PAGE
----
A DECORATIVE GARDEN OF EDEN: CRESSIDA BELL’S CHRISTMAS OPEN STUDIO








Last Saturday, A-Gent of Style travelled to Hackney in North London to attend Cressida Bell’s Christmas Open Studio. A-Gent has always been very much aware of the artist and designer but also Charleston House in East Sussex and of course Bell’s famous lineage, so without hesitation, he enjoyed a jaunt to Clarence Mews,
“a bucolic enclave in the heart of Hackney”.




A-Gent of Style was thrilled not only to see for the first time under one roof the colourful, bold and highly patterned artefacts Cressida Bell is renowned for but also to meet the designer and visit the enchanting studio where she works her magic.




Cressida Bell is a direct descendant of the major members of the Bloomsbury group; her grandmother was the artist Vanessa Bell and her grandfather the critic
Clive Bell, her great-aunt Virginia Woolf and her father, the critic, author and artist Quentin Bell. Bell studied fashion and textile design at St. Martins School of Art followed in 1984 by an M.A in textile design from the Royal College of Art.
Despite being exposed at Charleston to paintings, painted walls, stained glass and textiles all designed by Vanessa Bell and Duncan Grant and being unconsciously influenced by the Bloomsbury artists, Cressida Bell has managed to forge her own identity and style and has drawn her inspiration from many sources such as African and Indian cultures.




The studio is everything you may have imagined and much more. It felt a bit like being in the Grand Bazaar of Istanbul with its exquisite eclecticism and richly embellished, contrasting patterns and vibrant colours. The overall look and aesthetics of Cressida Bell’s style is also somehow reminiscent of René Matisse,
Jean Cocteau or Cecil Beaton designs who too liked to paint the surfaces of their surroundings and created unique and original pieces of art.

Just as imagine Charleston House to be (A-Gent has to admit he has yet to see the iconic Sussex country retreat of Bell’s well-known Bloomsbury Group forebears.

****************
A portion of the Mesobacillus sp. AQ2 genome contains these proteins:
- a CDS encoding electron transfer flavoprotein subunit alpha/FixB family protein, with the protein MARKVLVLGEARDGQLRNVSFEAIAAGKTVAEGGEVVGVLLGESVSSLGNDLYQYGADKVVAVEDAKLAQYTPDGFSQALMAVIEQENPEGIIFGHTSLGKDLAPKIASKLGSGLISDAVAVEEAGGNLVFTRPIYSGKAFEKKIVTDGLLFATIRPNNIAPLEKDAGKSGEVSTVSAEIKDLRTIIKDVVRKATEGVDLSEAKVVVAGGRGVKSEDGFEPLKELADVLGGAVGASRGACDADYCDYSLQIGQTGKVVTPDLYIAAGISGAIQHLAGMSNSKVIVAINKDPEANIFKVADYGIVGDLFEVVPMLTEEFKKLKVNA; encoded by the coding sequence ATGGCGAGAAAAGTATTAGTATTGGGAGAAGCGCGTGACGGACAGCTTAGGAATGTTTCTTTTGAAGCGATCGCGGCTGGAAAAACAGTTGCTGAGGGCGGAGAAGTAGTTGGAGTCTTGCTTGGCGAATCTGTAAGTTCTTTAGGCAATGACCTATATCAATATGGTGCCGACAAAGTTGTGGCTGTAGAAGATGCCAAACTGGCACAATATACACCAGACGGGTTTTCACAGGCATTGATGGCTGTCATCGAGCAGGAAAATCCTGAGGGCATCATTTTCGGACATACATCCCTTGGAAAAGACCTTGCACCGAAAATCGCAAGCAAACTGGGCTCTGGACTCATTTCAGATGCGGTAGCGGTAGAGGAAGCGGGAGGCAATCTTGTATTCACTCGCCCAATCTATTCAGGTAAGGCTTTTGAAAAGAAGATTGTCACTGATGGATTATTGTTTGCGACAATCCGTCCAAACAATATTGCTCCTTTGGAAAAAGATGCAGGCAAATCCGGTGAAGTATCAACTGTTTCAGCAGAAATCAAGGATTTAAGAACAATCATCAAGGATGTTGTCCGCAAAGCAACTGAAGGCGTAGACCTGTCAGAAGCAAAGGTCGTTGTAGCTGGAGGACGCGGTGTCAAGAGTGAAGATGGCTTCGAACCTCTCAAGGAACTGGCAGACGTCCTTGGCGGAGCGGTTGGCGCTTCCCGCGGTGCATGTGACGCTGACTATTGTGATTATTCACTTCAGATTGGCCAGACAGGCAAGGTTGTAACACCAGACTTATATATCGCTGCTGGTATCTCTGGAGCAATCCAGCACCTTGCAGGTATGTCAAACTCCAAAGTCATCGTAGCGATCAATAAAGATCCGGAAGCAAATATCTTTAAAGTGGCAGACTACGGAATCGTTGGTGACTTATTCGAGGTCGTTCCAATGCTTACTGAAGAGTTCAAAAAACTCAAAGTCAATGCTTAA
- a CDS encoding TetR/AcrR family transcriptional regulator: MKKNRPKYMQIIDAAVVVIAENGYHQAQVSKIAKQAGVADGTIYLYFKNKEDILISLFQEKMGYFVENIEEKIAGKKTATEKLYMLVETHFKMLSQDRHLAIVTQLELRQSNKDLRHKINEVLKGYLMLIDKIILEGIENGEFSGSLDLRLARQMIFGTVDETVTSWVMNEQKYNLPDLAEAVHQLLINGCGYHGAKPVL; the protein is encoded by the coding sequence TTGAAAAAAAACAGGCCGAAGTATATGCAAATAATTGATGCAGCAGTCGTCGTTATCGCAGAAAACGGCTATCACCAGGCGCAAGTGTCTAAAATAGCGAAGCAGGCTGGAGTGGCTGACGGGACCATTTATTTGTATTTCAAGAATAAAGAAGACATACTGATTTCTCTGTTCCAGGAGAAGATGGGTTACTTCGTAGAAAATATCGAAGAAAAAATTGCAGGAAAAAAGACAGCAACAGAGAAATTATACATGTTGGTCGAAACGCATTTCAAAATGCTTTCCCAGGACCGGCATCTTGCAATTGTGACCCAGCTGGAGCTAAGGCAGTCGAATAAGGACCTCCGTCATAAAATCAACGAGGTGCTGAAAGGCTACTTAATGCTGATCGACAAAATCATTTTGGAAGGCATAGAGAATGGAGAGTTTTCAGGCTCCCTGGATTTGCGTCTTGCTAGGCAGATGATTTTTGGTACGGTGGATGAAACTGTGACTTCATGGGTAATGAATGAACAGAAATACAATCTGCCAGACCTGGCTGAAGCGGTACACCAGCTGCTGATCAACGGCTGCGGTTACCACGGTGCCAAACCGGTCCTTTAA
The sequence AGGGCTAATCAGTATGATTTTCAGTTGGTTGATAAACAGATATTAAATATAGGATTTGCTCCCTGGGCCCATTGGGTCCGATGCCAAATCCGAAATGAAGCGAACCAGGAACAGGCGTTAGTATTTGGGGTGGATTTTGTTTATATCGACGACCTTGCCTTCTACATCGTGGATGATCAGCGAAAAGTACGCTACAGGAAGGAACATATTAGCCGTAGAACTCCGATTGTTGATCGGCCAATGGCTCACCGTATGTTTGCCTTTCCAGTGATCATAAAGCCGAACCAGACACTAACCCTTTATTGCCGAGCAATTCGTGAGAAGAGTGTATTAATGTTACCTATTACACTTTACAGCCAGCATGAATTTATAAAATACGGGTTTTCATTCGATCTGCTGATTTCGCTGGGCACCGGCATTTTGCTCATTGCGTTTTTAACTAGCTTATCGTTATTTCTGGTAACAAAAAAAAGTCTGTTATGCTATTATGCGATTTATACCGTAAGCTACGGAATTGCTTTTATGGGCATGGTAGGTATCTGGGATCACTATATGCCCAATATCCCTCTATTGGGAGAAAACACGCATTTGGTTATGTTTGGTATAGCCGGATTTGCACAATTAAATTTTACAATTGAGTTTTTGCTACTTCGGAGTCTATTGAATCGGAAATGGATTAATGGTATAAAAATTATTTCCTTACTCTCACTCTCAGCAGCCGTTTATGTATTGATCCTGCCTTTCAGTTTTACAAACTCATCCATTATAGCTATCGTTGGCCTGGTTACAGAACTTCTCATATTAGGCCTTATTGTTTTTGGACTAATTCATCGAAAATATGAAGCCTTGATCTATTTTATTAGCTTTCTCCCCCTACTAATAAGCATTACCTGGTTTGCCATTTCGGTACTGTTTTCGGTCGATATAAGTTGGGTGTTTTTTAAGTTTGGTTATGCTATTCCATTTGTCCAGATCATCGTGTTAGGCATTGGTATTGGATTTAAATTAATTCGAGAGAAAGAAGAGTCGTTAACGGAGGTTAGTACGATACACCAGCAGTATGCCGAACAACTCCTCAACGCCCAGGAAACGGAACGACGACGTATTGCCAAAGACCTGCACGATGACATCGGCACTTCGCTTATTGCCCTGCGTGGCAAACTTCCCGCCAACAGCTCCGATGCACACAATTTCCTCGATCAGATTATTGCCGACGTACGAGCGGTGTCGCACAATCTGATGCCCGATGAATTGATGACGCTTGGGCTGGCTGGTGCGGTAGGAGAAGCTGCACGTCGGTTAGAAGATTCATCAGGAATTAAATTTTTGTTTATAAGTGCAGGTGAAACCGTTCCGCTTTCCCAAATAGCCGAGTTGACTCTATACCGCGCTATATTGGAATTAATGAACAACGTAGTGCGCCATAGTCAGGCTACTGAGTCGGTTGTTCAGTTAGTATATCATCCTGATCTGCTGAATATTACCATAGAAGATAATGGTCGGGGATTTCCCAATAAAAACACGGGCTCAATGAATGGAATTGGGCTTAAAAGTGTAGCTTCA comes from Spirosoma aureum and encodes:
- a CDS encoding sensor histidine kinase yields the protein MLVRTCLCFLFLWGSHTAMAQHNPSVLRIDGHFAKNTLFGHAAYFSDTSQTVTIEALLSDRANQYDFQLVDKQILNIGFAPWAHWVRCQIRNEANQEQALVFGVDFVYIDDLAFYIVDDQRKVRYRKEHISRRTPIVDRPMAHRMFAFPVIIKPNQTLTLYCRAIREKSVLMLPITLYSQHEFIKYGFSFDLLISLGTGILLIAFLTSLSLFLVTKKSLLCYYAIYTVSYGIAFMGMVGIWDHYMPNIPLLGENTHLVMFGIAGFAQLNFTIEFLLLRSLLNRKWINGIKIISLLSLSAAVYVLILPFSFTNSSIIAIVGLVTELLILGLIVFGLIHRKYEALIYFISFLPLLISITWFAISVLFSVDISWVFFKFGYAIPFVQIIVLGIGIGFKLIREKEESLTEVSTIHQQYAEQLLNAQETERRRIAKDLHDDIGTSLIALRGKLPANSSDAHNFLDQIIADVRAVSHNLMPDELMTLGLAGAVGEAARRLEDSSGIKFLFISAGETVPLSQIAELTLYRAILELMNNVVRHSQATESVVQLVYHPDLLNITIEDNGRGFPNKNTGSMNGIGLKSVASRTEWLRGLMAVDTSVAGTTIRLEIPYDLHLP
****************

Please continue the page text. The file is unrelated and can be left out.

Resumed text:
A road trip last summer was aborted but it is now at the top of the 2014 resolution list), every inch of the studio is decorated or covered by something; painted doors, furniture or clocks, bespoke rugs, sketches, drawings, invitations, announcements illustrations, cookery posters, plates, fabric shreds, test sheets, paint pots, brushes and printing screens. That weekend, there was a plethora of tantalising treasures all for sale such as hand-painted lamp stands and shades, stationery, greeting and Christmas cards, and Bell’s ten-metre long printing table – Bell screen-prints herself – was strewn with silk, wool or cotton scarves, ties, cushions. And last but not least, her ready printed sheets of icing and eye-popping, edible cake decorations – Bell’s latest artistic pursuit – were on display (and feature in her book Cressida Bell’s Cake Designs: Fifty Fabulous Cakes.)




























































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ARCHITECT TO THE CROWN: JAMES WYATT





Today’s subject is less contemporary (we are going back three centuries) and slightly more scholarly than Monday’s (see A-Gent of Style‘s review of the new and fascinating exhibition on fashionista Isabella Blow) but it concerns another tastemaker who hopefully will be equally appealing to you all.







On Monday, A-Gent of Style was delighted to be invited at lunchtime
by Sibyl Colefax and John Fowler – the distinguished interior design and decoration company – to a Press Preview at their legendary offices on Brook Street, W1 for a special exhibition organised between them and The Georgian Group commemorating the bicentenary of James Wyatt (1746-1813), one of the most accomplished and fashionable English architects of late 18th century, and celebrating his life, career and achievements in furniture, interior decoration and architecture through some of his most important projects such as Windsor Castle, Fonthill Abbey, Goodwood House, Heaton Hall, Castle Coole
and Heveningham Hall.



 “James Wyatt: Architect to the Crown and Designer of Complete Interiors” opened on Tuesday to the public until December, 6 (Monday-Friday 9.30am-5.30pm, free entrance so no excuse) and will be hosted at the Sybil Colefax & John Fowler headquarters, 39 Brook Street, London W1, a rare surviving Grade II example of a Regency house, in the very same house altered and extended by James Wyatt’s nephew and pupil, Jeffry Wyatt (later Sir Jeffry Wyatville). After being used as a ballroom later on, the upper floor gallery was then redecorated in the late 1950s by the legendary John Fowler as a drawing room for Nancy Lancaster, the then owner of the company, resulting in the iconic ‘Yellow Room’.